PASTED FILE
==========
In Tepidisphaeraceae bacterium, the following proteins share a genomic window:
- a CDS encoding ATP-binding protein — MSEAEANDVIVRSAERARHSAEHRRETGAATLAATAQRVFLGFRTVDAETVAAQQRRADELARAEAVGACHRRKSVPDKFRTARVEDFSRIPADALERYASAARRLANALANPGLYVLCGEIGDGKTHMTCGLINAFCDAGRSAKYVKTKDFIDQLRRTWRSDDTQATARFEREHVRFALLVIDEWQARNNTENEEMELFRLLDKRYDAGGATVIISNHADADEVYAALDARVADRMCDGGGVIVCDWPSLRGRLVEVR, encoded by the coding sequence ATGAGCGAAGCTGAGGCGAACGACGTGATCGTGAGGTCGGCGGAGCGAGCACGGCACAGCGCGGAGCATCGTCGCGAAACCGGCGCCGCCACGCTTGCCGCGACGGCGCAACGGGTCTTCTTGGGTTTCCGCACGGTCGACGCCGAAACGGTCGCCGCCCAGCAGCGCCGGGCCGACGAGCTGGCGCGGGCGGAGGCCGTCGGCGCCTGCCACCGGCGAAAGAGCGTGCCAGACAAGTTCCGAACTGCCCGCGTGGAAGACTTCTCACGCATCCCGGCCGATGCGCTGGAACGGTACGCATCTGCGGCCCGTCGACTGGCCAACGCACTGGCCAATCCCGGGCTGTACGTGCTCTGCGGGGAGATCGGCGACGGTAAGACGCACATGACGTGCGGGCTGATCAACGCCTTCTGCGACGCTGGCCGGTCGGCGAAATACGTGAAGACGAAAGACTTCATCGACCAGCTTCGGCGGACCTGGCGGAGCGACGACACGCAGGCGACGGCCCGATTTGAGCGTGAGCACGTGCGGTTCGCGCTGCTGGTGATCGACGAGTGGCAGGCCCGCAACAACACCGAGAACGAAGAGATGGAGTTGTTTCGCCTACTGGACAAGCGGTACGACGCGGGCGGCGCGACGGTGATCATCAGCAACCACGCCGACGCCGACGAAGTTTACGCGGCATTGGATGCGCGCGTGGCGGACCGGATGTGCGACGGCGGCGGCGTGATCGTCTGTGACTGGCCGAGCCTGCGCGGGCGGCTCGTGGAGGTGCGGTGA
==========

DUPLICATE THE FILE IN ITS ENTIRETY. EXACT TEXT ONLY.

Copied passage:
In Tepidisphaeraceae bacterium, the following proteins share a genomic window:
- a CDS encoding ATP-binding protein — MSEAEANDVIVRSAERARHSAEHRRETGAATLAATAQRVFLGFRTVDAETVAAQQRRADELARAEAVGACHRRKSVPDKFRTARVEDFSRIPADALERYASAARRLANALANPGLYVLCGEIGDGKTHMTCGLINAFCDAGRSAKYVKTKDFIDQLRRTWRSDDTQATARFEREHVRFALLVIDEWQARNNTENEEMELFRLLDKRYDAGGATVIISNHADADEVYAALDARVADRMCDGGGVIVCDWPSLRGRLVEVR, encoded by the coding sequence ATGAGCGAAGCTGAGGCGAACGACGTGATCGTGAGGTCGGCGGAGCGAGCACGGCACAGCGCGGAGCATCGTCGCGAAACCGGCGCCGCCACGCTTGCCGCGACGGCGCAACGGGTCTTCTTGGGTTTCCGCACGGTCGACGCCGAAACGGTCGCCGCCCAGCAGCGCCGGGCCGACGAGCTGGCGCGGGCGGAGGCCGTCGGCGCCTGCCACCGGCGAAAGAGCGTGCCAGACAAGTTCCGAACTGCCCGCGTGGAAGACTTCTCACGCATCCCGGCCGATGCGCTGGAACGGTACGCATCTGCGGCCCGTCGACTGGCCAACGCACTGGCCAATCCCGGGCTGTACGTGCTCTGCGGGGAGATCGGCGACGGTAAGACGCACATGACGTGCGGGCTGATCAACGCCTTCTGCGACGCTGGCCGGTCGGCGAAATACGTGAAGACGAAAGACTTCATCGACCAGCTTCGGCGGACCTGGCGGAGCGACGACACGCAGGCGACGGCCCGATTTGAGCGTGAGCACGTGCGGTTCGCGCTGCTGGTGATCGACGAGTGGCAGGCCCGCAACAACACCGAGAACGAAGAGATGGAGTTGTTTCGCCTACTGGACAAGCGGTACGACGCGGGCGGCGCGACGGTGATCATCAGCAACCACGCCGACGCCGACGAAGTTTACGCGGCATTGGATGCGCGCGTGGCGGACCGGATGTGCGACGGCGGCGGCGTGATCGTCTGTGACTGGCCGAGCCTGCGCGGGCGGCTCGTGGAGGTGCGGTGA